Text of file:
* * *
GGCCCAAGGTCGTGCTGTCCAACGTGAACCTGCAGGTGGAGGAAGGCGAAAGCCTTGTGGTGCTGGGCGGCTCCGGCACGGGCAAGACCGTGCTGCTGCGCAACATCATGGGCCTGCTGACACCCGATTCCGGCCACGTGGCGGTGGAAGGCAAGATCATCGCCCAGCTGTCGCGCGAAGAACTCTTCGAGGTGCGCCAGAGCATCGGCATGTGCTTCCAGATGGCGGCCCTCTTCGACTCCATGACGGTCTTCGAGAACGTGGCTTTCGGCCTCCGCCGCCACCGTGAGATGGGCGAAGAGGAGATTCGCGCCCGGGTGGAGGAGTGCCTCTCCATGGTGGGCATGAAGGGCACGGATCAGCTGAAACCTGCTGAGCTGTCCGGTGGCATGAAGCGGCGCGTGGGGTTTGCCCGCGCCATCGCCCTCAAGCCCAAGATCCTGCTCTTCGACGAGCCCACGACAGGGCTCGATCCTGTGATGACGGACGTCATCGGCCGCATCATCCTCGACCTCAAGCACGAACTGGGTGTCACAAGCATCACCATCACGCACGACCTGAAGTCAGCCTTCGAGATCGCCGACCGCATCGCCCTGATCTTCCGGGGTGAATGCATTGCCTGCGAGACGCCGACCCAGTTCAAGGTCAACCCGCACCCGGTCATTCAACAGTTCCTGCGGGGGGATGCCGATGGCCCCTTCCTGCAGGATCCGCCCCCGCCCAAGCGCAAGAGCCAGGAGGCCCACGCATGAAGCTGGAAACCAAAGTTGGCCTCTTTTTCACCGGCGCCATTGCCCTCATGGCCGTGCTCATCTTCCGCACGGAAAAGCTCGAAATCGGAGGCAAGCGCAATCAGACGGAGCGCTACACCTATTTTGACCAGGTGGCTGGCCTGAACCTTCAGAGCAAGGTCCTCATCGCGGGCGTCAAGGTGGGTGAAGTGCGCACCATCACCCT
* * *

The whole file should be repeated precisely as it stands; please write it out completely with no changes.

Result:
GGCCCAAGGTCGTGCTGTCCAACGTGAACCTGCAGGTGGAGGAAGGCGAAAGCCTTGTGGTGCTGGGCGGCTCCGGCACGGGCAAGACCGTGCTGCTGCGCAACATCATGGGCCTGCTGACACCCGATTCCGGCCACGTGGCGGTGGAAGGCAAGATCATCGCCCAGCTGTCGCGCGAAGAACTCTTCGAGGTGCGCCAGAGCATCGGCATGTGCTTCCAGATGGCGGCCCTCTTCGACTCCATGACGGTCTTCGAGAACGTGGCTTTCGGCCTCCGCCGCCACCGTGAGATGGGCGAAGAGGAGATTCGCGCCCGGGTGGAGGAGTGCCTCTCCATGGTGGGCATGAAGGGCACGGATCAGCTGAAACCTGCTGAGCTGTCCGGTGGCATGAAGCGGCGCGTGGGGTTTGCCCGCGCCATCGCCCTCAAGCCCAAGATCCTGCTCTTCGACGAGCCCACGACAGGGCTCGATCCTGTGATGACGGACGTCATCGGCCGCATCATCCTCGACCTCAAGCACGAACTGGGTGTCACAAGCATCACCATCACGCACGACCTGAAGTCAGCCTTCGAGATCGCCGACCGCATCGCCCTGATCTTCCGGGGTGAATGCATTGCCTGCGAGACGCCGACCCAGTTCAAGGTCAACCCGCACCCGGTCATTCAACAGTTCCTGCGGGGGGATGCCGATGGCCCCTTCCTGCAGGATCCGCCCCCGCCCAAGCGCAAGAGCCAGGAGGCCCACGCATGAAGCTGGAAACCAAAGTTGGCCTCTTTTTCACCGGCGCCATTGCCCTCATGGCCGTGCTCATCTTCCGCACGGAAAAGCTCGAAATCGGAGGCAAGCGCAATCAGACGGAGCGCTACACCTATTTTGACCAGGTGGCTGGCCTGAACCTTCAGAGCAAGGTCCTCATCGCGGGCGTCAAGGTGGGTGAAGTGCGCACCATCACCCT